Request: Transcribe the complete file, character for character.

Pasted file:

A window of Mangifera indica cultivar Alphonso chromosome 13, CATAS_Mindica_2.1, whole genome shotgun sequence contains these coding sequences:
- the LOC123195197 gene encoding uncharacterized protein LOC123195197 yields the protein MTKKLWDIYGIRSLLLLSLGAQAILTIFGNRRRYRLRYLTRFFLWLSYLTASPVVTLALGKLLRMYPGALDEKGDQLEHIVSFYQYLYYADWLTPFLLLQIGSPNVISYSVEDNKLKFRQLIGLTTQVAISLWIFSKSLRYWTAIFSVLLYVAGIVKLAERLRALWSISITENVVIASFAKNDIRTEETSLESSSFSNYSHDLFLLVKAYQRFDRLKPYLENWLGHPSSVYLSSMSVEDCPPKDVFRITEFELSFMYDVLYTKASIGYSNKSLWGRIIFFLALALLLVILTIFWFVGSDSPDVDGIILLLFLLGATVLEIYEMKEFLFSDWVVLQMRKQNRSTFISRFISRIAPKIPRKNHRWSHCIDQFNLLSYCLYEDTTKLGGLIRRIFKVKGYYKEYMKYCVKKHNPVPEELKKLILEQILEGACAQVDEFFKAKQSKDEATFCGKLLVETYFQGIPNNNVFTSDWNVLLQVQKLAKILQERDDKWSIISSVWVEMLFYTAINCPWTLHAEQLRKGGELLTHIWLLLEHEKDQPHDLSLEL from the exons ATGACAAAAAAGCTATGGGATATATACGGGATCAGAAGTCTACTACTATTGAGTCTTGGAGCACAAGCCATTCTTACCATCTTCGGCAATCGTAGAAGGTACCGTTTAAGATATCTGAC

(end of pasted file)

A window of Mangifera indica cultivar Alphonso chromosome 13, CATAS_Mindica_2.1, whole genome shotgun sequence contains these coding sequences:
- the LOC123195197 gene encoding uncharacterized protein LOC123195197 yields the protein MTKKLWDIYGIRSLLLLSLGAQAILTIFGNRRRYRLRYLTRFFLWLSYLTASPVVTLALGKLLRMYPGALDEKGDQLEHIVSFYQYLYYADWLTPFLLLQIGSPNVISYSVEDNKLKFRQLIGLTTQVAISLWIFSKSLRYWTAIFSVLLYVAGIVKLAERLRALWSISITENVVIASFAKNDIRTEETSLESSSFSNYSHDLFLLVKAYQRFDRLKPYLENWLGHPSSVYLSSMSVEDCPPKDVFRITEFELSFMYDVLYTKASIGYSNKSLWGRIIFFLALALLLVILTIFWFVGSDSPDVDGIILLLFLLGATVLEIYEMKEFLFSDWVVLQMRKQNRSTFISRFISRIAPKIPRKNHRWSHCIDQFNLLSYCLYEDTTKLGGLIRRIFKVKGYYKEYMKYCVKKHNPVPEELKKLILEQILEGACAQVDEFFKAKQSKDEATFCGKLLVETYFQGIPNNNVFTSDWNVLLQVQKLAKILQERDDKWSIISSVWVEMLFYTAINCPWTLHAEQLRKGGELLTHIWLLLEHEKDQPHDLSLEL from the exons ATGACAAAAAAGCTATGGGATATATACGGGATCAGAAGTCTACTACTATTGAGTCTTGGAGCACAAGCCATTCTTACCATCTTCGGCAATCGTAGAAGGTACCGTTTAAGATATCTGAC